It Was a Lazy Sunday Afternoon — Not!

It Was a Lazy Sunday Afternoon — Not!
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It all started on the hottest day of the year here in the U.K. My phone said it was 99 F.

An old friend was coming over, and my youngest son, Jack, had kindly cleared a route to the garden. So, when she arrived, I took the route.

We all sat in the shade 6 feet apart, which took some organizing, and chatted about showbiz for an hour. She’s a TV producer currently on furlough. My nephew, who recently won a British film award for a short film about boxing, also dropped by. My wife and I first met in the biz of show, and we spent our lives working in the field.

Not to show off (OK, maybe a little), but feeling normal again felt worth it.

I didn’t do anything extraordinary, I just tried to be part of the group. After an hour I was broiled, so we retreated to the kitchen. Jack knocked out an excellent vegan barbecue. Then, I retreated to my bedroom and bathed in the cool air provided be two frozen lemonade bottles, as suggested in a recent column.

Friday evening and Saturday were a write-off spent in bed. But Sunday started with newly found energy. So much that I managed to get on the commode on my own!

I never thought I’d brag about getting on the bog, but MS creates specialist Olympic events of its own. Making instant coffee and transporting it to your room is a modern pentathlon event for instance. I’ve also added cleaning one’s own bum, then transferring to a wheelchair, and clearing all the detritus.

No one in the family was bothered. All was quiet on the Sunday front!

That’s until a neuropathic spasm erupted in my right arm, and in the agony that ensued, I pressed forward on my wheelchair instead of reverse. I was at my desk at the time and not only ripped the electric plug that fed the controls but also jammed myself good and improper. Now I was screaming for help.

My family was now involved. Well, my wife was, as everyone else had since gone out. She finally managed to unjam me.

Serious drugs were consumed, mostly diazepam. Jack pointed out later that diazepam used to be known as Valium. I remember the street name as “jellies.”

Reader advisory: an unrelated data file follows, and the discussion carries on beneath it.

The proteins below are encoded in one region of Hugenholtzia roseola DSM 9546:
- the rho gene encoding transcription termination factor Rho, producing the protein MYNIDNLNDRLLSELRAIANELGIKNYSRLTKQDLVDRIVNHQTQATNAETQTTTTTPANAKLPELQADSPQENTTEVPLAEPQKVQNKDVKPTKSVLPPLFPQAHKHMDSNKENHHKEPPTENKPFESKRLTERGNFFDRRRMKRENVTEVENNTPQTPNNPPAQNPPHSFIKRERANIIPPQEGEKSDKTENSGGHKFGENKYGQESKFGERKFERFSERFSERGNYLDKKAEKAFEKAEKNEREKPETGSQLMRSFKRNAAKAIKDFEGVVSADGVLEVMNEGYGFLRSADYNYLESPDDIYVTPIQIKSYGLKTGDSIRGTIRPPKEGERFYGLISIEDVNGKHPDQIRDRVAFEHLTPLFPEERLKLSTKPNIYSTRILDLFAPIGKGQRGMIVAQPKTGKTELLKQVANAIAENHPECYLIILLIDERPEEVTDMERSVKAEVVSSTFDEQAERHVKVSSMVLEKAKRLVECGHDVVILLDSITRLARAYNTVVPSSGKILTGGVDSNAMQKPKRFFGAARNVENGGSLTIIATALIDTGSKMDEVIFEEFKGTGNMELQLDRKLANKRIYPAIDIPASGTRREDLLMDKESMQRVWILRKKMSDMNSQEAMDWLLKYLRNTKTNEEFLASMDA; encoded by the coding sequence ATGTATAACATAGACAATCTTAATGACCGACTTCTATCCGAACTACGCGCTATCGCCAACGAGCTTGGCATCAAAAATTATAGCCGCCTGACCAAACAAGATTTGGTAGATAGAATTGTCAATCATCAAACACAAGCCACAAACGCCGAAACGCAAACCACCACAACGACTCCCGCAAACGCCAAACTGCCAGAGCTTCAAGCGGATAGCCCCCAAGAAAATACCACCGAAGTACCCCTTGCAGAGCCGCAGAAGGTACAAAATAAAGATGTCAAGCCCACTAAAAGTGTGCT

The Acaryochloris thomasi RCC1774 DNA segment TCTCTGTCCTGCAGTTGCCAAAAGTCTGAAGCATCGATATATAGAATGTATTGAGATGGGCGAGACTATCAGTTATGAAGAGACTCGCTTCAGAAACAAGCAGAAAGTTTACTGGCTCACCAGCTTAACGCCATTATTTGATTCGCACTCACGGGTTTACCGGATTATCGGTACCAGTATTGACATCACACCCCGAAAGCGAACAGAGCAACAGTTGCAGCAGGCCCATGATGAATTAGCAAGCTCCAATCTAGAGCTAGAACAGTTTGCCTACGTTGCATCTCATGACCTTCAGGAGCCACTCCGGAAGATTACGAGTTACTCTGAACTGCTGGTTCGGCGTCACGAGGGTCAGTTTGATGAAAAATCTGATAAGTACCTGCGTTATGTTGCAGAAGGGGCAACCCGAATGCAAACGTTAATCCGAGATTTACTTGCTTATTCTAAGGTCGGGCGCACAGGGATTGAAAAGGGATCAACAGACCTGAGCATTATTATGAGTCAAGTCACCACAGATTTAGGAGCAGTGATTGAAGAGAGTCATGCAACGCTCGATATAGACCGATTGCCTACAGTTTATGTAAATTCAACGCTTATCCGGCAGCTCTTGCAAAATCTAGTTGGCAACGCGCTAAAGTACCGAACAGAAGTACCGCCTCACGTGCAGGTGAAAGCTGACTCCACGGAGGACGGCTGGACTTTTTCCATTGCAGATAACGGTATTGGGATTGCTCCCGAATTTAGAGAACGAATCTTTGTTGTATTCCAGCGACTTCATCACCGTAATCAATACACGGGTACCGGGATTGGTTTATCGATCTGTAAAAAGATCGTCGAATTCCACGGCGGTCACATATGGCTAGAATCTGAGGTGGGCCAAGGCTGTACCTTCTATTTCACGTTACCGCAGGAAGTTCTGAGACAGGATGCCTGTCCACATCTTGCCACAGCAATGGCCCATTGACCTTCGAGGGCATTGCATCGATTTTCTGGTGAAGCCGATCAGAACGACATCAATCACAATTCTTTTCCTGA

Many had to be consumed without the joy of ice cream. And yes, there are loads of vegan ice creams. Not so many jellies, though.

Full confession time: Thankfully, my arm is no longer screaming in pain, but I’m just now recovering from the onslaught of the drugs. I never knew a side effect was to type with one eye closed, like some sort of pirate.

It’s all right, I’m not imagining a parrot. Not even the dead Python one.

***

Note: Multiple Sclerosis News Today is strictly a news and information website about the disease. It does not provide medical advice, diagnosis, or treatment. This content is not intended to be a substitute for professional medical advice, diagnosis, or treatment. Always seek the advice of your physician or other qualified health provider with any questions you may have regarding a medical condition. Never disregard professional medical advice or delay in seeking it because of something you have read on this website. The opinions expressed in this column are not those of Multiple Sclerosis News Today or its parent company, BioNews, and are intended to spark discussion about issues pertaining to multiple sclerosis.

‘In 1982 John Connor was a stand up, sketch writer & journalist – crap at all three he decided whilst watching a man performing with a paper bag on his head that as nobody else was going to write about stand up he would’. ‘Comics’ Papermac 1990. In 2009 John Connor was diagnosed with MS. In 2017 John Connor still produces/directs his own live 27 year old resident topical comedy show at London’s Comedy Store – ‘The Cutting Edge’. He was also a leading UK Casting Director specialising in comedy – including one of the hippest shows ‘Black Books’ [double BAFTA winning Situation Comedy Award] & for at least a decade the biggest sitcom on British TV ‘My Family’. TV & MS was a step too far – and we know how hard any step can be. Luckily his satirical show was a built in part time job & with the election of Trump is now in the zeitgeist. John now writes “Fall Down Get Up Again” – an irreverent journey with MS.
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‘In 1982 John Connor was a stand up, sketch writer & journalist – crap at all three he decided whilst watching a man performing with a paper bag on his head that as nobody else was going to write about stand up he would’. ‘Comics’ Papermac 1990. In 2009 John Connor was diagnosed with MS. In 2017 John Connor still produces/directs his own live 27 year old resident topical comedy show at London’s Comedy Store – ‘The Cutting Edge’. He was also a leading UK Casting Director specialising in comedy – including one of the hippest shows ‘Black Books’ [double BAFTA winning Situation Comedy Award] & for at least a decade the biggest sitcom on British TV ‘My Family’. TV & MS was a step too far – and we know how hard any step can be. Luckily his satirical show was a built in part time job & with the election of Trump is now in the zeitgeist. John now writes “Fall Down Get Up Again” – an irreverent journey with MS.

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